If this is the first time you’re hosting a webinar, or if you haven't planned one in a while, then this article will provide you with a super valuable webinar checklist to ensure that your webcast runs smoothly.
And if you're planning a webinar to drum up business, you're in good company. According to recent studies, 89% of marketers prefer webinars over all other channels for generating qualified leads.
We'll discuss some of the most important things you need to consider when planning your webinar. We'll also give you an easy-to-follow checklist so that you have no surprises on the day of the event.
Disclosure: Although I receive affiliate compensation at no additional cost to you to support this site that compensation in no way influences my recommendations, which are strictly informed by my 10+ years of online business experience consulting for clients large and small. My aim is to always recommend tools that offer the best return for your investment (for more details, read my Affiliate Disclosure).
Your Webinar Checklist
Webinars can be pretty complex events, because they encompass multiple modes of communication.
At a minimum, you’ll be dealing with audio, video, slides and scripts. But they can also include archival video footage, music cues and in some cases even sound effects to enhance your message.
But at the end of the day, it all comes down to how you and your tech performs on the day of the event.
The following webinar checklist will help ease your fears by providing you with a template that will work in most situations to make your presentation the best it can be:
1. Be an engaged and “alive” speaker
- Don’t be afraid to show your passion for your subject (i.e. don’t be a scholar, be a performer!)
- Use your slides as a way to enhance and motivate people, not just for information exchange
- Keep it tight: the average webinar is around an hour in length with only 20% of attendees staying fully engaged until the end. Make sure you leave them wanting more! Be engaging and informative at all times (don't be too dry)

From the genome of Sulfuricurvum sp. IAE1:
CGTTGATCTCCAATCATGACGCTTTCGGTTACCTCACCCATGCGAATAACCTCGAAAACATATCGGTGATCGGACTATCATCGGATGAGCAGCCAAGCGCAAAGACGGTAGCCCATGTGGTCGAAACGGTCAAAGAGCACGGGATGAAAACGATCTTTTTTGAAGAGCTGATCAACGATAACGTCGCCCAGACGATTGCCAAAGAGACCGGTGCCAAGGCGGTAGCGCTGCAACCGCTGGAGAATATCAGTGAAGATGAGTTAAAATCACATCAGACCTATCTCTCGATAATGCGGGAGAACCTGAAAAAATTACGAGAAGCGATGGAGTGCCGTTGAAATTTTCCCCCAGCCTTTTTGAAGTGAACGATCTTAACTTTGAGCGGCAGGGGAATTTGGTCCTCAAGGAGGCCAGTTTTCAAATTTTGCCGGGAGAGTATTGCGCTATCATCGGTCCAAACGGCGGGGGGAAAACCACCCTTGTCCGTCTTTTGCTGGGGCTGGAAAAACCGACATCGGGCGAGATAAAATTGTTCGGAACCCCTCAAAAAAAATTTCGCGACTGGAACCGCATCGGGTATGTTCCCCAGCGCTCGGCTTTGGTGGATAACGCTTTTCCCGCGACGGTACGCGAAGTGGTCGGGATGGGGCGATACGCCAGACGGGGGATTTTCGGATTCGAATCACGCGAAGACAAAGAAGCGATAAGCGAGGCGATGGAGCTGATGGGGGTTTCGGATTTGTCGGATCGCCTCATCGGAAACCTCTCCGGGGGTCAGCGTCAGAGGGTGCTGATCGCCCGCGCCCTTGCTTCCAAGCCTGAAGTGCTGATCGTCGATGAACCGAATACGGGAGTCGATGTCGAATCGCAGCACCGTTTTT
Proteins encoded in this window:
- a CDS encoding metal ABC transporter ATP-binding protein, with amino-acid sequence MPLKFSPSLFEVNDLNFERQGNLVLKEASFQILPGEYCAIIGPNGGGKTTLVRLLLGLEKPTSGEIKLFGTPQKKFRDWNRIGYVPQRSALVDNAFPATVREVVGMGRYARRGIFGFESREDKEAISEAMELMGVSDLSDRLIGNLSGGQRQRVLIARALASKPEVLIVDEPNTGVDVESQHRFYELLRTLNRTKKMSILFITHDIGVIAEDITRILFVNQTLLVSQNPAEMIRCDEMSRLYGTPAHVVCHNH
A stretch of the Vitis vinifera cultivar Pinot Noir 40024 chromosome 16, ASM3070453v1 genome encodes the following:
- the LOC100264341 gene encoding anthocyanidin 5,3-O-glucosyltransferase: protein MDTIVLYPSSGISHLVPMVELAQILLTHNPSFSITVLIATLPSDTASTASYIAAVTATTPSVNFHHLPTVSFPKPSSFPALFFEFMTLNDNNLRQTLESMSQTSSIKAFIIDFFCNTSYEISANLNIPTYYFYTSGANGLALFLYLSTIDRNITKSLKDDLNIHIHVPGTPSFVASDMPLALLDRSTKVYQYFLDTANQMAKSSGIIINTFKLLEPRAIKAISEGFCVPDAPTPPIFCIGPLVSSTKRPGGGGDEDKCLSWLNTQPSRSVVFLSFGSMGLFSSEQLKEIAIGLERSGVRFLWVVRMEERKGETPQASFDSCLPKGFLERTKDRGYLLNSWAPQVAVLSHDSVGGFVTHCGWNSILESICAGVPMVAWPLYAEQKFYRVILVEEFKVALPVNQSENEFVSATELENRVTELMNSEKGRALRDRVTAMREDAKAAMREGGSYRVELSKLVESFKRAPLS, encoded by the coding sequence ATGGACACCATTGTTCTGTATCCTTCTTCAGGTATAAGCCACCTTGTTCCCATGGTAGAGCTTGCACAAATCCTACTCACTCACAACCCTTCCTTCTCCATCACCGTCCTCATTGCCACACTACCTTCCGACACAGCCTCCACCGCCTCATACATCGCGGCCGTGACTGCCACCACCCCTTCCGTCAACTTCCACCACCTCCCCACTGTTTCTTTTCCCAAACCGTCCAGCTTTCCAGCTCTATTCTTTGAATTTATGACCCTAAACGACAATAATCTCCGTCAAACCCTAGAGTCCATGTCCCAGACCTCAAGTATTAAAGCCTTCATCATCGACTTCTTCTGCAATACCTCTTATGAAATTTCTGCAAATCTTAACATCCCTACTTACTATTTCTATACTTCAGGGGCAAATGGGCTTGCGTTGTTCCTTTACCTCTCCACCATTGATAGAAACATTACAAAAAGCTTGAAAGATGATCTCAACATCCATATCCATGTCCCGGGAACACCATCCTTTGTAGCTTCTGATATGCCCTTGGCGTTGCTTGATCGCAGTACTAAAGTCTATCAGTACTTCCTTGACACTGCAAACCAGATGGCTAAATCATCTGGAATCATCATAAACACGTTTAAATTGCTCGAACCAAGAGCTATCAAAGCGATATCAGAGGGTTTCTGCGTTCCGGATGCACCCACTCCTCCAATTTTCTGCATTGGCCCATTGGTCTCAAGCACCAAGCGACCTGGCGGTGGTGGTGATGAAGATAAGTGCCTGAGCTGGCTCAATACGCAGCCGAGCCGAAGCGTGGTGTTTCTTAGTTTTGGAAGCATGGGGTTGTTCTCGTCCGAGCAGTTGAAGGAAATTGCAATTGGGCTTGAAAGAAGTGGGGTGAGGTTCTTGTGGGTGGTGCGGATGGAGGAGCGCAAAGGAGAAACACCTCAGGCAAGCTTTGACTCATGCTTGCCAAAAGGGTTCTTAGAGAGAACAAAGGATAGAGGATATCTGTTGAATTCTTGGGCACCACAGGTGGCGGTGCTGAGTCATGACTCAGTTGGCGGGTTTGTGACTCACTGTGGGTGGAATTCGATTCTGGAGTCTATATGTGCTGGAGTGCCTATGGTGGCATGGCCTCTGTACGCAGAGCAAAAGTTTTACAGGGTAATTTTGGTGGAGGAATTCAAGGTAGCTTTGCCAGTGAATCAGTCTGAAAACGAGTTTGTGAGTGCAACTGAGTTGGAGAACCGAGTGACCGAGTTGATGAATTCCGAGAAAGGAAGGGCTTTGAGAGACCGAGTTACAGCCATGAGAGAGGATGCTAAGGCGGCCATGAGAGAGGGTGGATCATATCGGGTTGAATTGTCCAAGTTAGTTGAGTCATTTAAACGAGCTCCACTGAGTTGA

- Always remember to have fun!!! It's your event after all 🙂
2. Make sure your computer is plugged in
- Never run webinars on battery power!
- Make sure you have a stable internet connection — If you’re running the webinar from home, ask other members of your household not to stream video or music on your WiFi network when your webinar is live
- Check that all of your equipment is working properly and functioning beforehand — you don’t want any unforeseen technical glitches disrupting your presentation!
- Pro tip: An hour before your presentation, do a full reboot of your computer
3. Use good lighting
- It's important to have good lighting in front of you and never have a source of light behind you
- If you’re doing a webinar during the day, don’t place yourself in the room so that there’s a window behind you, otherwise your face will appear dark
- Place a spotlight-type lamp in front of you to illuminate your face or better yet, an L.E.D. lighting fixture for webinars and videos (you can find very inexpensive ones online)
4. Allow enough time for audience questions
- Allow enough time for questions and answers during and at the end of your presentation
- If your platform has a hard limit per webinar, allow for sufficient time left over at the end of the presentation for questions. If you have a lot of attendees, the Q&A may take as long as the presentation itself
- Prepare some starter questions in advance to get things going and break the ice in case no questions come forward from the audience (you can say something like “people always ask me…” and then go ahead and answer your own question)